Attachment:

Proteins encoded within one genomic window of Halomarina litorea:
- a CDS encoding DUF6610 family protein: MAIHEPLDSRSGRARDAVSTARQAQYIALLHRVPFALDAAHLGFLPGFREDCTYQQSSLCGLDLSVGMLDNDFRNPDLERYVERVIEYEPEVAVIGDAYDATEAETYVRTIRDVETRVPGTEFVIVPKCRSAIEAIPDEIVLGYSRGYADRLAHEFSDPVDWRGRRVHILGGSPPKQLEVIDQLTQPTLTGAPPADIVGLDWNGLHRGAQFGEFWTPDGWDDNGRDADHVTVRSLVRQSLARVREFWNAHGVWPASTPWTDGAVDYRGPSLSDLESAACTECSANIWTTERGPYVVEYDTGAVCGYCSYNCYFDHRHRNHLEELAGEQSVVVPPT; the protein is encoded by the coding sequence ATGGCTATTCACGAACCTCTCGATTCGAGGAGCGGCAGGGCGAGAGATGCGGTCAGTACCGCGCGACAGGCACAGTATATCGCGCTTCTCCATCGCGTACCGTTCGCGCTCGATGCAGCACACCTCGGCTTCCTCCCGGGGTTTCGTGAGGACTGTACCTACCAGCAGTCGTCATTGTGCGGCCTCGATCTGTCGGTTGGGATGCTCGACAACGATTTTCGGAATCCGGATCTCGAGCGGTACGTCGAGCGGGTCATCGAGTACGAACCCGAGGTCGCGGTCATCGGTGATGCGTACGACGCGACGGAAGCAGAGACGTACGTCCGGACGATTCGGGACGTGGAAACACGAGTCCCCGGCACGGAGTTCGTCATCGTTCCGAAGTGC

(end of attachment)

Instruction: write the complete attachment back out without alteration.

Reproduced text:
Proteins encoded within one genomic window of Halomarina litorea:
- a CDS encoding DUF6610 family protein: MAIHEPLDSRSGRARDAVSTARQAQYIALLHRVPFALDAAHLGFLPGFREDCTYQQSSLCGLDLSVGMLDNDFRNPDLERYVERVIEYEPEVAVIGDAYDATEAETYVRTIRDVETRVPGTEFVIVPKCRSAIEAIPDEIVLGYSRGYADRLAHEFSDPVDWRGRRVHILGGSPPKQLEVIDQLTQPTLTGAPPADIVGLDWNGLHRGAQFGEFWTPDGWDDNGRDADHVTVRSLVRQSLARVREFWNAHGVWPASTPWTDGAVDYRGPSLSDLESAACTECSANIWTTERGPYVVEYDTGAVCGYCSYNCYFDHRHRNHLEELAGEQSVVVPPT; the protein is encoded by the coding sequence ATGGCTATTCACGAACCTCTCGATTCGAGGAGCGGCAGGGCGAGAGATGCGGTCAGTACCGCGCGACAGGCACAGTATATCGCGCTTCTCCATCGCGTACCGTTCGCGCTCGATGCAGCACACCTCGGCTTCCTCCCGGGGTTTCGTGAGGACTGTACCTACCAGCAGTCGTCATTGTGCGGCCTCGATCTGTCGGTTGGGATGCTCGACAACGATTTTCGGAATCCGGATCTCGAGCGGTACGTCGAGCGGGTCATCGAGTACGAACCCGAGGTCGCGGTCATCGGTGATGCGTACGACGCGACGGAAGCAGAGACGTACGTCCGGACGATTCGGGACGTGGAAACACGAGTCCCCGGCACGGAGTTCGTCATCGTTCCGAAGTGC